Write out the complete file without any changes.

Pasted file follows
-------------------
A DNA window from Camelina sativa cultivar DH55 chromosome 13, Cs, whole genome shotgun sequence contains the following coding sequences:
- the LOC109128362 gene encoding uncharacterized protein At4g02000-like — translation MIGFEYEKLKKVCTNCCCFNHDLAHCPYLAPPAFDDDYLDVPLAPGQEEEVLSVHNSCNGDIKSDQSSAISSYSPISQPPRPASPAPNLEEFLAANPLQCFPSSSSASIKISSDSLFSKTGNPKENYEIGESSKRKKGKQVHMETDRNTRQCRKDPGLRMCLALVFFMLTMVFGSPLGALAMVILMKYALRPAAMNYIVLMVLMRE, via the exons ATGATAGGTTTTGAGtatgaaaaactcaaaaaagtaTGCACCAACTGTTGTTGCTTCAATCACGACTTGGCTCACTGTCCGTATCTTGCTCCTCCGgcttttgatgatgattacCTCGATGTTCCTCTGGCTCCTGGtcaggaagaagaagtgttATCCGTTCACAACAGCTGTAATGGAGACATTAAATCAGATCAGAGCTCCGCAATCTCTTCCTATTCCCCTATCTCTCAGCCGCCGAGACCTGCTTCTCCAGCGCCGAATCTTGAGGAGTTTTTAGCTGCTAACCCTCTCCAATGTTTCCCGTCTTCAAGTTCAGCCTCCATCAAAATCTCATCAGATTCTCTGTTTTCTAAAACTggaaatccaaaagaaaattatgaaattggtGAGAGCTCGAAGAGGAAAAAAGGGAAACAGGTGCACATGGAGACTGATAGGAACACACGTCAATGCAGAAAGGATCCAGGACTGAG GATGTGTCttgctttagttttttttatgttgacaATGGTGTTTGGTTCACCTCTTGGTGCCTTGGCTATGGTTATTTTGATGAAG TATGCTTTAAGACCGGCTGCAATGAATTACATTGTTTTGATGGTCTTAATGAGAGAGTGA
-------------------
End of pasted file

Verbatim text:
A DNA window from Camelina sativa cultivar DH55 chromosome 13, Cs, whole genome shotgun sequence contains the following coding sequences:
- the LOC109128362 gene encoding uncharacterized protein At4g02000-like — translation MIGFEYEKLKKVCTNCCCFNHDLAHCPYLAPPAFDDDYLDVPLAPGQEEEVLSVHNSCNGDIKSDQSSAISSYSPISQPPRPASPAPNLEEFLAANPLQCFPSSSSASIKISSDSLFSKTGNPKENYEIGESSKRKKGKQVHMETDRNTRQCRKDPGLRMCLALVFFMLTMVFGSPLGALAMVILMKYALRPAAMNYIVLMVLMRE, via the exons ATGATAGGTTTTGAGtatgaaaaactcaaaaaagtaTGCACCAACTGTTGTTGCTTCAATCACGACTTGGCTCACTGTCCGTATCTTGCTCCTCCGgcttttgatgatgattacCTCGATGTTCCTCTGGCTCCTGGtcaggaagaagaagtgttATCCGTTCACAACAGCTGTAATGGAGACATTAAATCAGATCAGAGCTCCGCAATCTCTTCCTATTCCCCTATCTCTCAGCCGCCGAGACCTGCTTCTCCAGCGCCGAATCTTGAGGAGTTTTTAGCTGCTAACCCTCTCCAATGTTTCCCGTCTTCAAGTTCAGCCTCCATCAAAATCTCATCAGATTCTCTGTTTTCTAAAACTggaaatccaaaagaaaattatgaaattggtGAGAGCTCGAAGAGGAAAAAAGGGAAACAGGTGCACATGGAGACTGATAGGAACACACGTCAATGCAGAAAGGATCCAGGACTGAG GATGTGTCttgctttagttttttttatgttgacaATGGTGTTTGGTTCACCTCTTGGTGCCTTGGCTATGGTTATTTTGATGAAG TATGCTTTAAGACCGGCTGCAATGAATTACATTGTTTTGATGGTCTTAATGAGAGAGTGA